Writeable Streams, piping and backpressure


1 | What is a Writeable Stream?


A Writeable Stream is an abstraction for a destination of data to which data is written.


The purpose of a Writable Stream is to be written into.


There is always a 2-step process to follow when working with Writable Streams:


  1. Implement the Writable Stream. There can be several ways to do it.
  2. Write data to the Writable Stream. There are also several ways to do it.

Just like Readable Streams, Writable Streams are Emitters. They emit events, but events are rarely used when dealing with Writable Streams, unless we want to implement explicitly a mechanism to handle backpressure of the internal buffer of Writable Streams (see last section of this article).


2 | How to implement a Writable Stream?


There are 3 different ways of implementing a Writable Stream (in our order of preference and recommendation):


  1. By using the method fs.createWriteStream() to write the data into a file.
  2. By using the constructor function stream.Writable() and implementing a method _write().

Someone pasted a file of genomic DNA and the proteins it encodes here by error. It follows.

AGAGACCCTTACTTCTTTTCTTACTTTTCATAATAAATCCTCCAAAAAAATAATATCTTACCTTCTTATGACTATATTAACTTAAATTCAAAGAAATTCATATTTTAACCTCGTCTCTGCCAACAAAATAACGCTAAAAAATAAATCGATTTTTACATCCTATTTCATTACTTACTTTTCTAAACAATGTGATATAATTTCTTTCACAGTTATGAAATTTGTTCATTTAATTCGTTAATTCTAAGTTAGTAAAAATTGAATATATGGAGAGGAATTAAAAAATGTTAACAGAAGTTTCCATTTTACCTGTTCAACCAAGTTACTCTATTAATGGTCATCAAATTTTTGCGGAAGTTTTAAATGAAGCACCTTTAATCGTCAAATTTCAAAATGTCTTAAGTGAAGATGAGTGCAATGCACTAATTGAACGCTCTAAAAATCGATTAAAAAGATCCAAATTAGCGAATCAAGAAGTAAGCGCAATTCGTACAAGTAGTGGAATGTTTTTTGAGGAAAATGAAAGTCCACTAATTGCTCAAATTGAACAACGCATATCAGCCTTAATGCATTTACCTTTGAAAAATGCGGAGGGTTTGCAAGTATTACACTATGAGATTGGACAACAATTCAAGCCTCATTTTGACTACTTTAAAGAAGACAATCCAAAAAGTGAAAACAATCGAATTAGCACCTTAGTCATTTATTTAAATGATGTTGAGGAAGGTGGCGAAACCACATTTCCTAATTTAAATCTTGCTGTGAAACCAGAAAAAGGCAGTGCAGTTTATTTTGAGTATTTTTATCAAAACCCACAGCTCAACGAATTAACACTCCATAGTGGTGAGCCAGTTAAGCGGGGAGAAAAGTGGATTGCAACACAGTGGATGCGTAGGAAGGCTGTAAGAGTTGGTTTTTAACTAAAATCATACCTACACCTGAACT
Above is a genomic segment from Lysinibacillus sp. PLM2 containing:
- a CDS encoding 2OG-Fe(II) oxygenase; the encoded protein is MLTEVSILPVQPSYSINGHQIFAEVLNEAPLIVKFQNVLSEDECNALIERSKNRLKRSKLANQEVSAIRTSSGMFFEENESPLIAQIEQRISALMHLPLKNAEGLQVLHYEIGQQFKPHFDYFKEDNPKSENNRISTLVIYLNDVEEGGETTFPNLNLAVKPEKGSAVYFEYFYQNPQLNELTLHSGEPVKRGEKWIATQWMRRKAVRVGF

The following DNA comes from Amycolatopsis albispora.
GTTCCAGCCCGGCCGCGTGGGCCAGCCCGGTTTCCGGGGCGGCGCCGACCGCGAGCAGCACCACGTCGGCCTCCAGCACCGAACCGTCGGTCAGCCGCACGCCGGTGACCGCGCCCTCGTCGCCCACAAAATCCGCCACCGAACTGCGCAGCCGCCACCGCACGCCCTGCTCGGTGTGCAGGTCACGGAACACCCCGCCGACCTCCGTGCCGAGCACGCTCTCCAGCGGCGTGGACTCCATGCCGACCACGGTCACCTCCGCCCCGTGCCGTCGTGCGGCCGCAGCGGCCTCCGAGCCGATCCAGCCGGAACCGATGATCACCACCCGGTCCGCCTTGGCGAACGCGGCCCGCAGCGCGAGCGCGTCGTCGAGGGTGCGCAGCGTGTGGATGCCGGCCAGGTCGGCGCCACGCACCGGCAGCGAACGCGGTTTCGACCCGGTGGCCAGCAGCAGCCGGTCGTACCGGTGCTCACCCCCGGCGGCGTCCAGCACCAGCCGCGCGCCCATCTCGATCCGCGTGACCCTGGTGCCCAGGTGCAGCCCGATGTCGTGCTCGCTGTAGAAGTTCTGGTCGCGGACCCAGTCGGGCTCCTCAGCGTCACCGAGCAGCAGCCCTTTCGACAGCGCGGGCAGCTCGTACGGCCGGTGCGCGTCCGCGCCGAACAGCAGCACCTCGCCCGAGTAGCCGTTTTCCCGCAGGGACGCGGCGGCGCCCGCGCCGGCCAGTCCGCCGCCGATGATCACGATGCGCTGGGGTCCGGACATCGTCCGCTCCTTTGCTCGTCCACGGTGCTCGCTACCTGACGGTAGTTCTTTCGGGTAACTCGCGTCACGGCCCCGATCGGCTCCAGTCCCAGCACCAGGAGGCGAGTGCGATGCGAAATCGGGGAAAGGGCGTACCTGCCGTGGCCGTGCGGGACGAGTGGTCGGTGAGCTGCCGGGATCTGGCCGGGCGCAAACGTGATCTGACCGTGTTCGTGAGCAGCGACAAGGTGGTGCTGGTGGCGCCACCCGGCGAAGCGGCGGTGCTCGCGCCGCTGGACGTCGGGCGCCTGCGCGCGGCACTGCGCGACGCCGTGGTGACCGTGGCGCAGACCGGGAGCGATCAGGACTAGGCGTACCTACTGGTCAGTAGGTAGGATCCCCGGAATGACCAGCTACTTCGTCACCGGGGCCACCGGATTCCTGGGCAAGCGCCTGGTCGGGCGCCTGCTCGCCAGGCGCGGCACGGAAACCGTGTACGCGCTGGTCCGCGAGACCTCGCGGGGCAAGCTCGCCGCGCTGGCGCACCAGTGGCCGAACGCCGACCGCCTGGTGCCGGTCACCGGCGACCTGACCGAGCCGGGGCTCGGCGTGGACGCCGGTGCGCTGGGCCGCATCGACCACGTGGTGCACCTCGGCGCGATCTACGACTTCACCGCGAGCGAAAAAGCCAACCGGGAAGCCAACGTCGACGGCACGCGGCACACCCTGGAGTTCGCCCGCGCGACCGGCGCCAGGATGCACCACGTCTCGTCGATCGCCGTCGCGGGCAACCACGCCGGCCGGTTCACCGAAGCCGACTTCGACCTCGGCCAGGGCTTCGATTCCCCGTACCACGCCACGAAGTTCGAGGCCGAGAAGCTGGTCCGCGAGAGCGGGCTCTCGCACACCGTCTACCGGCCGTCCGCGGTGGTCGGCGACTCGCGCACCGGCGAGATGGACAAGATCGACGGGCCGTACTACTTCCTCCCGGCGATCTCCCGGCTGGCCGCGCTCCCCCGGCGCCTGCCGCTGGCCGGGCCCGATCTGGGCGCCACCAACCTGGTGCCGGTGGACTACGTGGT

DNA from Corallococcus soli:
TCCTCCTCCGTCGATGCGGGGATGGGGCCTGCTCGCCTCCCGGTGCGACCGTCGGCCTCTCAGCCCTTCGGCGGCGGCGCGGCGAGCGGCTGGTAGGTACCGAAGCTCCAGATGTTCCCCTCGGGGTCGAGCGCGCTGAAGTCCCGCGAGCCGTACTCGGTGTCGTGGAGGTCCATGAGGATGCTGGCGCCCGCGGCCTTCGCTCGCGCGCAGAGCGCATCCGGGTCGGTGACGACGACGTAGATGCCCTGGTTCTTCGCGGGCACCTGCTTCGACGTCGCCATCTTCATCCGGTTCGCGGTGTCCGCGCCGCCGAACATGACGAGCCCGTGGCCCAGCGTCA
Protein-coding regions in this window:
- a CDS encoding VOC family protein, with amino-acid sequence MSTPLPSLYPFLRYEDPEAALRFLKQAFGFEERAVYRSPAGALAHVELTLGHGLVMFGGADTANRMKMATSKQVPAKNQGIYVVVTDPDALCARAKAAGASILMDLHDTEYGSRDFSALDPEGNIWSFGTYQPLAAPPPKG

3. By using a subclass of stream.Writable and implementing a method _write().

In this book, we will be exploring the only useful way, which is the first one.


3 | How to write punctual data to a Writable Stream?


If you want to write punctual data to a Writable Stream, you can call the method stream.Writable.prototype.write() to write the data, and then call the method stream.Writable.prototype.end() to signal the end of the writing process.


Implementation: fs.createWriteStream()


// Example 1

// Implementation of the Writable Stream
const fs = require('fs');
const destination = fs.createWriteStream('mj.txt');

// Writing into the Writable Stream
destination.write('This is it!\n');
destination.write('This is the final curtain call!');
destination.end();

Note that calling the method stream.Writable.prototype.write() does not automatically write data on new lines.


4 | Piping Readable and Writable Streams